by Anne Davies

As you completed Step 2 and created your evaluation plan, the evidence collection becomes clear. Since you need valid and reliable evidence of learning it is important to collect the evidence of learning over time from multiple sources (products, observations, conversations). It also supports student learning if they have responsibility for collecting some the evidence. Getting students involves is easier than it sounds. Consider the Science example shared in Step 1. Consider the ways students can be supported to collect and file the products – in a digital file folder or a paper-based one. A crate or part of a file drawer can keep the evidence safe as the learning time unfolds.

If the students are supported to be responsible to collect and file the ongoing evidence of learning then teachers can focus on collecting observations. For example, given the example above, a teacher might choose to make the following on-going observations:

(O) Observations are detailed
(Q) Questions about scientific world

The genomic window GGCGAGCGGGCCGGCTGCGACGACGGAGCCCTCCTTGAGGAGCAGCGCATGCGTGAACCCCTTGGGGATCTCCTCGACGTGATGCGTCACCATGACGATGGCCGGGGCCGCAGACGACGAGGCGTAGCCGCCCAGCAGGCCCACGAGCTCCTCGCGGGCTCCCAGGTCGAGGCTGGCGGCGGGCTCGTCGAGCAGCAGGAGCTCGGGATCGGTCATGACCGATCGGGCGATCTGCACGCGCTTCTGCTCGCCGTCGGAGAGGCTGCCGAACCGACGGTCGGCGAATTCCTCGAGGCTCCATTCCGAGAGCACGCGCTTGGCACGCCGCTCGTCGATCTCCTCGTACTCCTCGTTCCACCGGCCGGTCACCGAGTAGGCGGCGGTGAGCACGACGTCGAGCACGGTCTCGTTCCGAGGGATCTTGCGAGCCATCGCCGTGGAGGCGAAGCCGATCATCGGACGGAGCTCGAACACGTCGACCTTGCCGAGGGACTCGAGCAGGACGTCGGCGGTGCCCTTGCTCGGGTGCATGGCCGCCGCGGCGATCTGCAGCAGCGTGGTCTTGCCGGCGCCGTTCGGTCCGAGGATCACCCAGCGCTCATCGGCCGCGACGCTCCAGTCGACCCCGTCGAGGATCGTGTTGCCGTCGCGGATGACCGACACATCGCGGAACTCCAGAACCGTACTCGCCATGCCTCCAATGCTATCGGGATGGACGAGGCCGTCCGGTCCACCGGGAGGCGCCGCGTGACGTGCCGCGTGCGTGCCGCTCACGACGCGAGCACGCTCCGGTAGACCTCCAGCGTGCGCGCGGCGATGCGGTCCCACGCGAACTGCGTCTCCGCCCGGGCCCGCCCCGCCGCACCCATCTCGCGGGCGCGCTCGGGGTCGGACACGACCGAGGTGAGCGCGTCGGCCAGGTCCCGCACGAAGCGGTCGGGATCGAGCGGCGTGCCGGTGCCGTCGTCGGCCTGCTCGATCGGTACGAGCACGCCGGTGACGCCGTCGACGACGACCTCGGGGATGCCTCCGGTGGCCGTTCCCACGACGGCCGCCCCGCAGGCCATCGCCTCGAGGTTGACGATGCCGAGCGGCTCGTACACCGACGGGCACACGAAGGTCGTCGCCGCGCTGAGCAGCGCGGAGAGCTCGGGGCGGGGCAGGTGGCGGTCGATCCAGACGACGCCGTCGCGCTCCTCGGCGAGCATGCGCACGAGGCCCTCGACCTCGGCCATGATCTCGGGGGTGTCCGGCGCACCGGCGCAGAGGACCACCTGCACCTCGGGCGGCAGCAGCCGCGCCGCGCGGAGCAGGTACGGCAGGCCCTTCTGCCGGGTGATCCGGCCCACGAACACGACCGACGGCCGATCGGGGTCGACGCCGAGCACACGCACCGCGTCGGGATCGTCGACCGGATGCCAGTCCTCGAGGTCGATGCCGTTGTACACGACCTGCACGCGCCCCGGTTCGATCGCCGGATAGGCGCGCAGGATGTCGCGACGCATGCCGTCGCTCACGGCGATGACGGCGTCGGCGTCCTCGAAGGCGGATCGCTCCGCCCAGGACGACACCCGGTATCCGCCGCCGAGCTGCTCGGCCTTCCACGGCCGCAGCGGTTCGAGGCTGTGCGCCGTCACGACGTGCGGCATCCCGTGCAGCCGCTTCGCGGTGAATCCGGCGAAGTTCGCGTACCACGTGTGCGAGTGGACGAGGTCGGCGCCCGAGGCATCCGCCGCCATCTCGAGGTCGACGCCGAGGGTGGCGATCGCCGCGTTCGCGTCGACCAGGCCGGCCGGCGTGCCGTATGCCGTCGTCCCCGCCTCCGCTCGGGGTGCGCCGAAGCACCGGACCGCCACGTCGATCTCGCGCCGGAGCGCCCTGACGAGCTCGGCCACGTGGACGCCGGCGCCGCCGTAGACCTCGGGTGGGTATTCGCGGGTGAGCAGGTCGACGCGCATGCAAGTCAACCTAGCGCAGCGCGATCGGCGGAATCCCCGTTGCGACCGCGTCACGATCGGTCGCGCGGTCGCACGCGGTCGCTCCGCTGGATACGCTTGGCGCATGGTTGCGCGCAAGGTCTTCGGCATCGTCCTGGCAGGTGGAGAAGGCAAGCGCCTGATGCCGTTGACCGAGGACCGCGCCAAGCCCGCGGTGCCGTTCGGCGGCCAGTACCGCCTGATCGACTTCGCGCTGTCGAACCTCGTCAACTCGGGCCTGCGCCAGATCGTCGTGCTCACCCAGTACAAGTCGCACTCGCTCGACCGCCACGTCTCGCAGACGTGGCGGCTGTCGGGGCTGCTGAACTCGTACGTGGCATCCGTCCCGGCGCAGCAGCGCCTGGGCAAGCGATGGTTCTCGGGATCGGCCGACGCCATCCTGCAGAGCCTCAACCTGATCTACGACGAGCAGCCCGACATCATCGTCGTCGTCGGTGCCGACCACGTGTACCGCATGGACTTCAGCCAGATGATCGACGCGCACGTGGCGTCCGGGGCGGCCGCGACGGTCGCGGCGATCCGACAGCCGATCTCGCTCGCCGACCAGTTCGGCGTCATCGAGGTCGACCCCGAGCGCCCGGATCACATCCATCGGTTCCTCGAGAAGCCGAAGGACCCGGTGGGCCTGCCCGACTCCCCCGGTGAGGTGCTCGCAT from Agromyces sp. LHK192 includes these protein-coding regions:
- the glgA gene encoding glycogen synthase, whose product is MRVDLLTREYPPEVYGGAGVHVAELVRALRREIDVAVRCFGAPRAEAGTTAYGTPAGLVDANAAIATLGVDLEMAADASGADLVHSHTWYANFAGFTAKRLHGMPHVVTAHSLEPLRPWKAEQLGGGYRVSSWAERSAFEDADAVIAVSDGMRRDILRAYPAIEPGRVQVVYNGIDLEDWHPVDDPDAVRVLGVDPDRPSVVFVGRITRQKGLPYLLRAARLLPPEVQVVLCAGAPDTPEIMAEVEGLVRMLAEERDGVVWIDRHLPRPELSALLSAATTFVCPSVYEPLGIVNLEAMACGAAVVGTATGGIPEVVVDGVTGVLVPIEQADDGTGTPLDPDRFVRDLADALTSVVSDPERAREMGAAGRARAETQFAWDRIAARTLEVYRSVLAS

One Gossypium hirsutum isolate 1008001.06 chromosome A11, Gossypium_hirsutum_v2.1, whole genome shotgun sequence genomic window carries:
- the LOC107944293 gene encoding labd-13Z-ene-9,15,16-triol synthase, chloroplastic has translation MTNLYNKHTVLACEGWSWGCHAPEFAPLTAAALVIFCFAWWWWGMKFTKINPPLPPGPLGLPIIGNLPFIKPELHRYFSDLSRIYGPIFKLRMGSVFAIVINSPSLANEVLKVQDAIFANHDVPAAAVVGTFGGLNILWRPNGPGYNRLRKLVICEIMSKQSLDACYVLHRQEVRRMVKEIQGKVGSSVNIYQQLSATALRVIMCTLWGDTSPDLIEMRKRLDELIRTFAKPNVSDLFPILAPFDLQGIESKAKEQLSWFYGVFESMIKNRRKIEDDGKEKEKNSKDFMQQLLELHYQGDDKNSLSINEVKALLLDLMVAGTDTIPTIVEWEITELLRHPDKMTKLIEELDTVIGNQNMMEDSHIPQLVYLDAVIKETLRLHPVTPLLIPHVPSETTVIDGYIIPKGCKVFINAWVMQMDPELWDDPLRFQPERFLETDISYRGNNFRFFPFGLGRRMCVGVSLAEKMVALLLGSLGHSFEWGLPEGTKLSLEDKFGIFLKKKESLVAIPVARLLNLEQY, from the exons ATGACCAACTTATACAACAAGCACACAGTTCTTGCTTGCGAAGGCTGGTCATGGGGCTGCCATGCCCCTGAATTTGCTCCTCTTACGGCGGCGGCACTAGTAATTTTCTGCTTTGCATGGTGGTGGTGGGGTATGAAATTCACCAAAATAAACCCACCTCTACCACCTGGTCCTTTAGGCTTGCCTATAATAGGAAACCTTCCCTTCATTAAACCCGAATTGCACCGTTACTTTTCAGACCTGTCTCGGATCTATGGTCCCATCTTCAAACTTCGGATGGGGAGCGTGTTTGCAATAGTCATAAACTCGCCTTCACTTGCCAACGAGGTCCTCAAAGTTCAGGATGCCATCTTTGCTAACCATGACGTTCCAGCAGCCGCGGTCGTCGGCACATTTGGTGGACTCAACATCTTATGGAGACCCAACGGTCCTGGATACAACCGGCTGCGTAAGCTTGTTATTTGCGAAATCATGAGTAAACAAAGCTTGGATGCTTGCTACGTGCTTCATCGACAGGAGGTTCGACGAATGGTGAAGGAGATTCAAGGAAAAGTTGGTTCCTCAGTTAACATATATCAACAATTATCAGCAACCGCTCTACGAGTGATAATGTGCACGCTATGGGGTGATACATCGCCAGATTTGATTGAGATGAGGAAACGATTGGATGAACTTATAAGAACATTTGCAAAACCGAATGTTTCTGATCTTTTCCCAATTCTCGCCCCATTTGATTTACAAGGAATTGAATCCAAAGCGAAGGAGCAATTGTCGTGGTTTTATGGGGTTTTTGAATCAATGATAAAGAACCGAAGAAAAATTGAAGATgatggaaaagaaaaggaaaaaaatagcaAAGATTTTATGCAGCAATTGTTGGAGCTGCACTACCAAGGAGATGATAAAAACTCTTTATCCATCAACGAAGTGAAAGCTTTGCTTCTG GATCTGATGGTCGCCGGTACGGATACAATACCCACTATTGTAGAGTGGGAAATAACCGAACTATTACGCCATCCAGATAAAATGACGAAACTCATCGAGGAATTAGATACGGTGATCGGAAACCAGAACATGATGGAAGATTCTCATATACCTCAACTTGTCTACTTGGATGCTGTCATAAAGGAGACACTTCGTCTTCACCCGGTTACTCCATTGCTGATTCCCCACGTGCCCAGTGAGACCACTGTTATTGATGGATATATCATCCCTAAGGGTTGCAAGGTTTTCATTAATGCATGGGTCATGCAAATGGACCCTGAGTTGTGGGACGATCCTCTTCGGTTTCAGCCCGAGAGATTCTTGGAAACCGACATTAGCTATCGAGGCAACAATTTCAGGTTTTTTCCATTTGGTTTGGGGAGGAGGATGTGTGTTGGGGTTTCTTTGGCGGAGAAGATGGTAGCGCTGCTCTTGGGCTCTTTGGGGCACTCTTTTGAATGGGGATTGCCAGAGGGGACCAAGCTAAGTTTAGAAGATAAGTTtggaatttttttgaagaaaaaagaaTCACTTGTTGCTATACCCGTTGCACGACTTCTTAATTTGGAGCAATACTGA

(M) Makes realistic predictions

(E) Engages productively in activities and experiments
(S) Works by self
(G) Works as part of a small group
(U) Understands scientific concepts being taught
(C) Makes connections to new scientific situations

How to make these observations both possible and practical? Consider setting up your observations using the tools at hand (either digital or in paper form) in the following way:

Now you can make observations as students engage in being scientists day-by-day in your classroom. Select a few students to observe each day and then take a few seconds to use a highlighter pen to note what you have observed.

As the term progresses your ongoing observations provide you with the data – the evidence of learning – you need to evaluate the parts of the curriculum that are not evident in products. Because you’ve take a few minutes every week to record what you have witnessed students actually doing, you can look at the pattern and trend over the term. You can speak confidently to what students are able to consistently and independently do as scientists. Everything else you need to have “proof” is present in the products students have been collected. This is one way to have the evidence  you need to evaluate when the end of the term arrives as well as having students engaged in providing evidence of their own learning to you.

I hope your new school year has a great beginning!

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